The paper facing will stop most of the moisture trying to go to the crawlspace (doing its job well). The poly sheeting will stop all moisture going either way. Ideally, I would replace the poly with foam board for its insulating qualities will keep the wall cavity below the dew point for no condensation (wall cavity is warm). Because the poly has no insulating value, you run a great moisture risk from exfiltration of the bathroom air condensing on the poly wetting the fiberglass losing 60-70% R-value; http://archive.nrc-cnrc.gc.ca/eng/ib...ling-heat.html
ADA the drywall: http://www.buildingscience.com/docum...wall-approach/
Paper facing has variable perms, it lets more moisture through the wetter it gets (it would still dry to the inside room), poly is bad: http://www.buildingscience.com/docum...vapor-barriers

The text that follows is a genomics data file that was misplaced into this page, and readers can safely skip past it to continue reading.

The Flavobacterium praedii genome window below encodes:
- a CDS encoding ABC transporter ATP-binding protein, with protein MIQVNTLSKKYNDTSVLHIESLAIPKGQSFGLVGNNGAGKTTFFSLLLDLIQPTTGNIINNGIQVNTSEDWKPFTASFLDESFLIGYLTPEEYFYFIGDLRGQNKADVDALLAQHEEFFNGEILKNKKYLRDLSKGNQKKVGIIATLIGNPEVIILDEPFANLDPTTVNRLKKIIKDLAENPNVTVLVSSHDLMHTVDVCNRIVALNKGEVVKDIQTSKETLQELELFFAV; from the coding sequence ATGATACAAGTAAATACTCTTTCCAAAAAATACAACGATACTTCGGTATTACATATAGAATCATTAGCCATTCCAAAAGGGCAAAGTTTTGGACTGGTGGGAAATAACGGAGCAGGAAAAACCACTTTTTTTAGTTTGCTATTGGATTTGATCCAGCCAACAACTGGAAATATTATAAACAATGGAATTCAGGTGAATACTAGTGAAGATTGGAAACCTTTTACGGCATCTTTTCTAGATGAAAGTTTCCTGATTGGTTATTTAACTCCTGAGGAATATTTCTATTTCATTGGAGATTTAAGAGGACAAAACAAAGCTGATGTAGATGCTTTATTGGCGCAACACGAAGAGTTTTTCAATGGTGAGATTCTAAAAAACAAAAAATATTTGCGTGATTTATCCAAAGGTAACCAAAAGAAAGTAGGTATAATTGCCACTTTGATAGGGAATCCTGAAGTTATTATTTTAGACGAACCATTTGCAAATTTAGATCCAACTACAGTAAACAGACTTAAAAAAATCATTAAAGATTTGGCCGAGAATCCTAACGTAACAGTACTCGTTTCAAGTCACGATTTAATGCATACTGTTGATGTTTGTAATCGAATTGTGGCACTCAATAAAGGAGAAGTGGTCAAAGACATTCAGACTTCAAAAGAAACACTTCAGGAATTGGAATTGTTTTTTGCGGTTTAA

Deep-six the poly with no insulating qualities, and add f.b. The paper facing can be left on IF
the f.b. is thick enough, read page 2 and notice the varying thicknesses
with varying perm interior vapor retarders
, pp. 10-14
for your Zone 5 location: http://www.buildingscience.com/docum...nd-wall-design
It all hinges on if the cavity is warm enough to prevent condensation due to R-value of the foam for the degree of interior vapor retarder.
Foil-faced (pp.14) is acceptable left exposed in most crawl spaces, check with your local AHJ on fire code requirements to make sure. OR, reuse the poly (over unfaced f.b.) if f.b. is thick enough, still need an ignition barrier on crawl space side.
Clothes taking longer to dry?
Clean the dryer screen in HOT water if using fabric softener sheets.
They leave a residue that impedes air-flow, costing you money.
Clean the ducting in the last six months? 17,000 dryer fires annually!